It's supposed to be a thing, to be "in shape." But I remember failing the UChicago orientation-week fitness test (yes, this is, or was, also a thing), this despite being in what was by all accounts the best shape of my life - after three years of high school track, and before whichever college debauchery, which, granted, largely consisted of the vending machine outside the Maroon offices. I remember, during those high school track days, being just fine on long runs, but when it snowed and we had a "stairs" day in our ten-floor building, I... did not hold up as well.
And then there's this: I can now run reasonably long distances and reasonable paces: 10-minute miles for a seven-mile jog outside, or under nine per mile for a half-hour one on the treadmill. (Both of which required great effort to arrive at, so yes, I'm going to announce these stats in an obnoxious, braggy-overshare manner.) Yet biking to town, which takes maybe ten minutes, leaves me beat. Or it did today. The two hills (and these are nothing major) took all my might. Part of it was the flat-ish tires, and my not noticing them until quite far along on the bigger hill. Part of it was also that it's about a year since I've biked regularly, and several months since I've gotten on it at all, so whichever exact leg muscles are relevant for this, fine, may have atrophied.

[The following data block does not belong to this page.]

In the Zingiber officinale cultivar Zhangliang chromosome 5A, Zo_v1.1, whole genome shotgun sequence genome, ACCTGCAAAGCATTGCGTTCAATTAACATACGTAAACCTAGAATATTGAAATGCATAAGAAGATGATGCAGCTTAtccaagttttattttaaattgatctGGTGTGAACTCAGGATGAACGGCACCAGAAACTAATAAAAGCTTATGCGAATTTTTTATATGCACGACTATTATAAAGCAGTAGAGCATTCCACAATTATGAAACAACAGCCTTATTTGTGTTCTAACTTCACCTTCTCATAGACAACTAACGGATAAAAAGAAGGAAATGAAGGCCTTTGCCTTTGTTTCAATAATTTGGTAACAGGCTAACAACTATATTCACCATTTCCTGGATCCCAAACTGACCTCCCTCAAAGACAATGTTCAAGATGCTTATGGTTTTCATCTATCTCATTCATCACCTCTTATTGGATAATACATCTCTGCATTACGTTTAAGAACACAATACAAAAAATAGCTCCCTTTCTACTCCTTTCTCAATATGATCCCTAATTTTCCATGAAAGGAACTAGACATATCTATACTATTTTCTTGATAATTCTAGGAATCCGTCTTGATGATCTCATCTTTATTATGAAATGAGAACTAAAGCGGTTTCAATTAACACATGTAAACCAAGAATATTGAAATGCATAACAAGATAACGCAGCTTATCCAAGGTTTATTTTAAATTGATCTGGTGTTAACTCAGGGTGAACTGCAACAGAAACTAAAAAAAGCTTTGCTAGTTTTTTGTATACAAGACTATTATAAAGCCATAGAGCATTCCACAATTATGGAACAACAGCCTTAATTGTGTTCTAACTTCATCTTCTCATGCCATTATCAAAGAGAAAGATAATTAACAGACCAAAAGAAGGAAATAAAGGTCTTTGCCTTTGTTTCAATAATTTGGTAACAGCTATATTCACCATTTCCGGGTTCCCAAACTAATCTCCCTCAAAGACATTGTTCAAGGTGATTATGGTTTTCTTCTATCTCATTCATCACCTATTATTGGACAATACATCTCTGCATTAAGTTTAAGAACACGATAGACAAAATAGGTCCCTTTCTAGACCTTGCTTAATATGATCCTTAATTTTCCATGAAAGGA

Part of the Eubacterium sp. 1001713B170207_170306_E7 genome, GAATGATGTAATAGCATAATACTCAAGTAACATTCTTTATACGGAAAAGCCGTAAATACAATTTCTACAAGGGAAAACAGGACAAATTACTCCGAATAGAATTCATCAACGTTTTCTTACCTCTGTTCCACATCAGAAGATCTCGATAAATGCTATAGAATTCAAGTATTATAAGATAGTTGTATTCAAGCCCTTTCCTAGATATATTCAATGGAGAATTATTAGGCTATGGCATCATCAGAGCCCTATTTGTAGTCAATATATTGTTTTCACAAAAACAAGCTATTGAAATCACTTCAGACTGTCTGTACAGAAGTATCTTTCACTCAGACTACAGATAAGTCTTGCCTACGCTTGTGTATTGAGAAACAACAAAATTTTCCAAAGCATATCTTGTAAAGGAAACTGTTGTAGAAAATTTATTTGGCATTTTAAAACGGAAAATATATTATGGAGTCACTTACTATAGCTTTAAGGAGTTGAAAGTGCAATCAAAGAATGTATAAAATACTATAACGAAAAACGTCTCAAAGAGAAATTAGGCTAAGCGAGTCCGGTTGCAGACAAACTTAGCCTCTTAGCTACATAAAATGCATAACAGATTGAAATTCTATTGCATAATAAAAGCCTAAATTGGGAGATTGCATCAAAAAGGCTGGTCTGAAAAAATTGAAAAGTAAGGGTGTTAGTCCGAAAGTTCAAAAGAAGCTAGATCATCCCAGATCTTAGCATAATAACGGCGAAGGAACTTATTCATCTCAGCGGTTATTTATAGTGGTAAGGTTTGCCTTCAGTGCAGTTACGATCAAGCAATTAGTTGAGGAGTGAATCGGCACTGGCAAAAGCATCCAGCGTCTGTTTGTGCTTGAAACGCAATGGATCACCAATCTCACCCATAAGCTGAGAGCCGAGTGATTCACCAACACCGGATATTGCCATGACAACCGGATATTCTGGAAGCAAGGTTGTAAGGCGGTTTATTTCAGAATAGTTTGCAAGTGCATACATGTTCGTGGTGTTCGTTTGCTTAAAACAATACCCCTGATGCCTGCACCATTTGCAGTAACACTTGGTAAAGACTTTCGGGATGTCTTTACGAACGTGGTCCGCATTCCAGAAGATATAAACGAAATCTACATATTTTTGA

But isn't there supposed to be such a thing as cardiovascular health? Or in colloquial terms, fitness? And isn't biking 1.5 miles supposed to require less of the stuff than running at least twice that distance? What is this "shape" they speak of, that's supposedly transferrable?
Tracy Anderson continues (remember long-butt?) to fascinate:
I really wish that women would stop spinning. I say that with such conviction because almost every day in my office, I see women crying and unhappy because they can't fit into their jeans, because of the thigh bulking.